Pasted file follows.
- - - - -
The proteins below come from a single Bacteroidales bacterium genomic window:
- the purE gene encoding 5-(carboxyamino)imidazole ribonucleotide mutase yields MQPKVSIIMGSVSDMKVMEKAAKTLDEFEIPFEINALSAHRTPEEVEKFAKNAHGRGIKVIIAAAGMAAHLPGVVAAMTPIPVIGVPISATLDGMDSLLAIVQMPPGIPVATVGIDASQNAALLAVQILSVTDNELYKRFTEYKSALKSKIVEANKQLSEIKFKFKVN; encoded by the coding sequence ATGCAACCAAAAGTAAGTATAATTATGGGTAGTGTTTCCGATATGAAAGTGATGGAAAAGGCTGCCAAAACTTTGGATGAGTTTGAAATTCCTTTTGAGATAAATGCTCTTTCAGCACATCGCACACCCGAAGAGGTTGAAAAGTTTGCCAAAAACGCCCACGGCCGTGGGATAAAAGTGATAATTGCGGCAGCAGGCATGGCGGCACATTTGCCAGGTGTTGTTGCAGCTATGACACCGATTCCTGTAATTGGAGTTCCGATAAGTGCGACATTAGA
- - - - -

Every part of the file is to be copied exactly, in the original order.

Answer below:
The proteins below come from a single Bacteroidales bacterium genomic window:
- the purE gene encoding 5-(carboxyamino)imidazole ribonucleotide mutase yields MQPKVSIIMGSVSDMKVMEKAAKTLDEFEIPFEINALSAHRTPEEVEKFAKNAHGRGIKVIIAAAGMAAHLPGVVAAMTPIPVIGVPISATLDGMDSLLAIVQMPPGIPVATVGIDASQNAALLAVQILSVTDNELYKRFTEYKSALKSKIVEANKQLSEIKFKFKVN; encoded by the coding sequence ATGCAACCAAAAGTAAGTATAATTATGGGTAGTGTTTCCGATATGAAAGTGATGGAAAAGGCTGCCAAAACTTTGGATGAGTTTGAAATTCCTTTTGAGATAAATGCTCTTTCAGCACATCGCACACCCGAAGAGGTTGAAAAGTTTGCCAAAAACGCCCACGGCCGTGGGATAAAAGTGATAATTGCGGCAGCAGGCATGGCGGCACATTTGCCAGGTGTTGTTGCAGCTATGACACCGATTCCTGTAATTGGAGTTCCGATAAGTGCGACATTAGA